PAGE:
brooklynhadboy brought us the news this morning that Rick Santorum actually said that mainline Protestants are no longer Christians.
I'm shamelessly stealing his title to report a story which is, in its way, just as shocking. The source is Mother Jones, and the news is that Santorum, during his time in the Senate, helped rob a vets' home of tens of millions of dollars - for the benefit of the Catholic University of America.
Story below the orange flourish that would not be out of place in a papal bull.
The Armed Forces Retirement Home, which is run by the Department of Defense, bills itself as the "premier home for military retirees and veterans." It sits on 272 acres in northern Washington, DC. At its peak, more than 2,000 veterans of World Wars I and II, the Korean War, and the Vietnam War lived at the Home.
But with the rise of the smaller all-volunteer military, the Home began to run into serious financial problems. In the 1990s, the Home scrambled to find ways to avoid insolvency, trimming its staff by 24 percent and reducing its vet population by 800. Still, the money problems began to show, with its older historic facilities slipping into disrepair and decay. To grapple with its worsening shortfall, officials running the Home eyed a valuable, 49-acre piece of land worth $49 million as a potential financial lifeline.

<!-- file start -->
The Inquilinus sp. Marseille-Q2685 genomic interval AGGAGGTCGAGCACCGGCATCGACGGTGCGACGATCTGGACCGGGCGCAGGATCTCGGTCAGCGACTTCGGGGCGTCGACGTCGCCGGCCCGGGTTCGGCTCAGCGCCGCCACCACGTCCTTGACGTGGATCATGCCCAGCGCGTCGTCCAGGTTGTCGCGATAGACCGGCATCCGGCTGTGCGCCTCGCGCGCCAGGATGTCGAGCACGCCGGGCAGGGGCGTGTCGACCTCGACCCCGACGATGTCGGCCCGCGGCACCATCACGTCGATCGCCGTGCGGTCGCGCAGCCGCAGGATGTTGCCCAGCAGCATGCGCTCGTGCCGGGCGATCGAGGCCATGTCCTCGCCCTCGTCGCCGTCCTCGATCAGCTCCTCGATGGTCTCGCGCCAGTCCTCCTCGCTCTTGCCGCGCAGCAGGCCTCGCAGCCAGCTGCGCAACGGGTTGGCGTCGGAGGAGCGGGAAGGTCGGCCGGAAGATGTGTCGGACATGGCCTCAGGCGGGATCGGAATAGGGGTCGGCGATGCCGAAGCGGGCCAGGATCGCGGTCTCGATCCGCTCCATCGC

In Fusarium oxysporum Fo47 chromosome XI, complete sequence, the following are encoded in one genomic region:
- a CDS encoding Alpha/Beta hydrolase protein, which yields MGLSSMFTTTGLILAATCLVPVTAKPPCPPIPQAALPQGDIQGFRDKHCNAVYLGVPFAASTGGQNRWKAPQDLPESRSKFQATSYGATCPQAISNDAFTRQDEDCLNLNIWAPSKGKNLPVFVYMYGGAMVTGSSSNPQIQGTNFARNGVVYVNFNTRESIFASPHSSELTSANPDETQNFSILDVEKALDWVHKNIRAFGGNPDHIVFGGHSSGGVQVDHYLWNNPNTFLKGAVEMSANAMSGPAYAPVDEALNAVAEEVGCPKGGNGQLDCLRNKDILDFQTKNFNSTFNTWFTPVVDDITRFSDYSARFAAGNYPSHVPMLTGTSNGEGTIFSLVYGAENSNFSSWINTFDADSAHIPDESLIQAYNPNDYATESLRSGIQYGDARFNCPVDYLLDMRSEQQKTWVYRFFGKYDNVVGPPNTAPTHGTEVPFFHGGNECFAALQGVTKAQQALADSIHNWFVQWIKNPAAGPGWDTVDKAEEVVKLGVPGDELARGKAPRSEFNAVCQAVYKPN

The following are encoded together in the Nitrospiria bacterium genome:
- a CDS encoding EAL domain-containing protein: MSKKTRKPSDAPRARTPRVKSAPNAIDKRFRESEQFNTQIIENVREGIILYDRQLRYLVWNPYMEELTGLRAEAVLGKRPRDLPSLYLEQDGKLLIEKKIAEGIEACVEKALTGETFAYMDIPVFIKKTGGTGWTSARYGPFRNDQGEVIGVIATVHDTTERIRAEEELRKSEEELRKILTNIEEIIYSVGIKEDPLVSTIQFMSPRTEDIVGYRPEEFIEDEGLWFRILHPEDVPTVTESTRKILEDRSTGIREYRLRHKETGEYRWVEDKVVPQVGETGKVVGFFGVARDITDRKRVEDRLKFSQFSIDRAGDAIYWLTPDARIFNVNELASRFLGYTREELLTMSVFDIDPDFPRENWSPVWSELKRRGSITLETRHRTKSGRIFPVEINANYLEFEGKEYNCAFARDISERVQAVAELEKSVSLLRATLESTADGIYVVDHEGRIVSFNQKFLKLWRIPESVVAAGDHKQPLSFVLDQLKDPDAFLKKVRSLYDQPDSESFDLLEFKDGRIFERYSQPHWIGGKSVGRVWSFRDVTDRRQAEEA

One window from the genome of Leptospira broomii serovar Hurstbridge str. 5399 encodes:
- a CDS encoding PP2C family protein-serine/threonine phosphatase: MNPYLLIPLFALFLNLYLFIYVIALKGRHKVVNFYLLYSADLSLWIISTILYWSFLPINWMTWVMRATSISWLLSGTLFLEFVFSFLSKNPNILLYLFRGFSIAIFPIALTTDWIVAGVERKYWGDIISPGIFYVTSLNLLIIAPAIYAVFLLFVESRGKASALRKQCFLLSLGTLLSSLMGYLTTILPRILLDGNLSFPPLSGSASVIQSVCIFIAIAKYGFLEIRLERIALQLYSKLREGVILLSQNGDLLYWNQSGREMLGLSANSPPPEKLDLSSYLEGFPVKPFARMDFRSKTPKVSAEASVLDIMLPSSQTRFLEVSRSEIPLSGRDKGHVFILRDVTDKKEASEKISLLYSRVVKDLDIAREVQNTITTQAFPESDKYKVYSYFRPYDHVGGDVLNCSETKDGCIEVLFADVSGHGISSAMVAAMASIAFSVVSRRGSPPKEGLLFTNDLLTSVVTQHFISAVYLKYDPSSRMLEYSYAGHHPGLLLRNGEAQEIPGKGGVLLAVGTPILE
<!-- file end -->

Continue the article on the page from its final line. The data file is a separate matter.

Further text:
Enter Sen. Rick Santorum (R-Penn.). At the behest of the Roman Catholic Church, and unbeknownst to the Home, Santorum slipped an amendment into the 1999 National Defense Authorization Act handcuffing how the home could cash in on those 49 acres. The amendment forced the Home to sell—and not lease—the land to its next-door neighbor, the Catholic University of America. Ultimately, the Catholic Church bought 46 acres of the tract for $22 million. The Home lost the land for good, and by its own estimates, pocketed $27 million less than the land's value and $83 million less than what it could've made under the lease plan. Santorum's amendment sparked an outcry from veterans' groups and fellow US senators, who barraged his office with complaints.
Laurence Branch, then the executive director of the Home's board, says Santorum's amendment was "a travesty" and the Church's lobbying for the land a case of "coveting thy neighborhood's goods." To this day, Branch says he blames Santorum for the Home not receiving more money for the 49-acre parcel of land. "I'm convinced Sen. Santorum is no friend of veterans," Branch says. (A spokesman for Catholic University did not respond to a request for comment.)